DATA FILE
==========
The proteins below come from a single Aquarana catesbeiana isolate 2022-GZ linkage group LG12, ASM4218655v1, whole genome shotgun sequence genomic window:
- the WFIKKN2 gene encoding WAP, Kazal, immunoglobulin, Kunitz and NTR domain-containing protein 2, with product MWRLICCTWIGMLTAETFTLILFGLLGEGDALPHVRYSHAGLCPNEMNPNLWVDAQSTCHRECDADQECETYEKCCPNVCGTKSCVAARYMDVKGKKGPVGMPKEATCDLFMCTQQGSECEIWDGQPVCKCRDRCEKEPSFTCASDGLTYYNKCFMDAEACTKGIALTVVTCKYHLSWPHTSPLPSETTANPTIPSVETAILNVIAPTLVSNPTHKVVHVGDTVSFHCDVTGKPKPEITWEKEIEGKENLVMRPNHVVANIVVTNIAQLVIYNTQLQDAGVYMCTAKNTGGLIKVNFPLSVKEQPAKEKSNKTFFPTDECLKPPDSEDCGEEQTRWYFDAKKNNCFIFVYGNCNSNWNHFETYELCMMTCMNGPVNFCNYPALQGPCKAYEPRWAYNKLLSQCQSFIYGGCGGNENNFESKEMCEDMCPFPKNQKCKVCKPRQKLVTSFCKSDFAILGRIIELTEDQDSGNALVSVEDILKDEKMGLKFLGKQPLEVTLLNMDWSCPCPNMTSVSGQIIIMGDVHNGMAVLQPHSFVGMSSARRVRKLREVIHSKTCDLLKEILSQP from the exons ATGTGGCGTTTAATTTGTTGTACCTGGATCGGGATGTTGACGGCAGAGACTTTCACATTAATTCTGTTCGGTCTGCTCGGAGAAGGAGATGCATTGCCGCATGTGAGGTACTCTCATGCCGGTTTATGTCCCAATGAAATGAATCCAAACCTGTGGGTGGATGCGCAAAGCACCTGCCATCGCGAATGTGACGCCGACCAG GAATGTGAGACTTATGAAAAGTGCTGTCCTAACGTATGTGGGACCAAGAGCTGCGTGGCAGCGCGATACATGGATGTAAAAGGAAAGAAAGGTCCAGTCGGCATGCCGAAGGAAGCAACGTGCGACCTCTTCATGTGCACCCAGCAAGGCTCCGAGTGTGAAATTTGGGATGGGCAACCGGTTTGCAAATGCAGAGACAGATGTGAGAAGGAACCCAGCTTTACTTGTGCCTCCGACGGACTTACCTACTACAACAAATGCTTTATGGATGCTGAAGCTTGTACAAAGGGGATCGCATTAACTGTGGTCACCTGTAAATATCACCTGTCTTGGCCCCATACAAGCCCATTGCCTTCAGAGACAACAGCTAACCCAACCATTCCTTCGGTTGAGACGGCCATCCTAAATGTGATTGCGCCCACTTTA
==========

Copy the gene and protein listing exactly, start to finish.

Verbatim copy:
The proteins below come from a single Aquarana catesbeiana isolate 2022-GZ linkage group LG12, ASM4218655v1, whole genome shotgun sequence genomic window:
- the WFIKKN2 gene encoding WAP, Kazal, immunoglobulin, Kunitz and NTR domain-containing protein 2, with product MWRLICCTWIGMLTAETFTLILFGLLGEGDALPHVRYSHAGLCPNEMNPNLWVDAQSTCHRECDADQECETYEKCCPNVCGTKSCVAARYMDVKGKKGPVGMPKEATCDLFMCTQQGSECEIWDGQPVCKCRDRCEKEPSFTCASDGLTYYNKCFMDAEACTKGIALTVVTCKYHLSWPHTSPLPSETTANPTIPSVETAILNVIAPTLVSNPTHKVVHVGDTVSFHCDVTGKPKPEITWEKEIEGKENLVMRPNHVVANIVVTNIAQLVIYNTQLQDAGVYMCTAKNTGGLIKVNFPLSVKEQPAKEKSNKTFFPTDECLKPPDSEDCGEEQTRWYFDAKKNNCFIFVYGNCNSNWNHFETYELCMMTCMNGPVNFCNYPALQGPCKAYEPRWAYNKLLSQCQSFIYGGCGGNENNFESKEMCEDMCPFPKNQKCKVCKPRQKLVTSFCKSDFAILGRIIELTEDQDSGNALVSVEDILKDEKMGLKFLGKQPLEVTLLNMDWSCPCPNMTSVSGQIIIMGDVHNGMAVLQPHSFVGMSSARRVRKLREVIHSKTCDLLKEILSQP from the exons ATGTGGCGTTTAATTTGTTGTACCTGGATCGGGATGTTGACGGCAGAGACTTTCACATTAATTCTGTTCGGTCTGCTCGGAGAAGGAGATGCATTGCCGCATGTGAGGTACTCTCATGCCGGTTTATGTCCCAATGAAATGAATCCAAACCTGTGGGTGGATGCGCAAAGCACCTGCCATCGCGAATGTGACGCCGACCAG GAATGTGAGACTTATGAAAAGTGCTGTCCTAACGTATGTGGGACCAAGAGCTGCGTGGCAGCGCGATACATGGATGTAAAAGGAAAGAAAGGTCCAGTCGGCATGCCGAAGGAAGCAACGTGCGACCTCTTCATGTGCACCCAGCAAGGCTCCGAGTGTGAAATTTGGGATGGGCAACCGGTTTGCAAATGCAGAGACAGATGTGAGAAGGAACCCAGCTTTACTTGTGCCTCCGACGGACTTACCTACTACAACAAATGCTTTATGGATGCTGAAGCTTGTACAAAGGGGATCGCATTAACTGTGGTCACCTGTAAATATCACCTGTCTTGGCCCCATACAAGCCCATTGCCTTCAGAGACAACAGCTAACCCAACCATTCCTTCGGTTGAGACGGCCATCCTAAATGTGATTGCGCCCACTTTA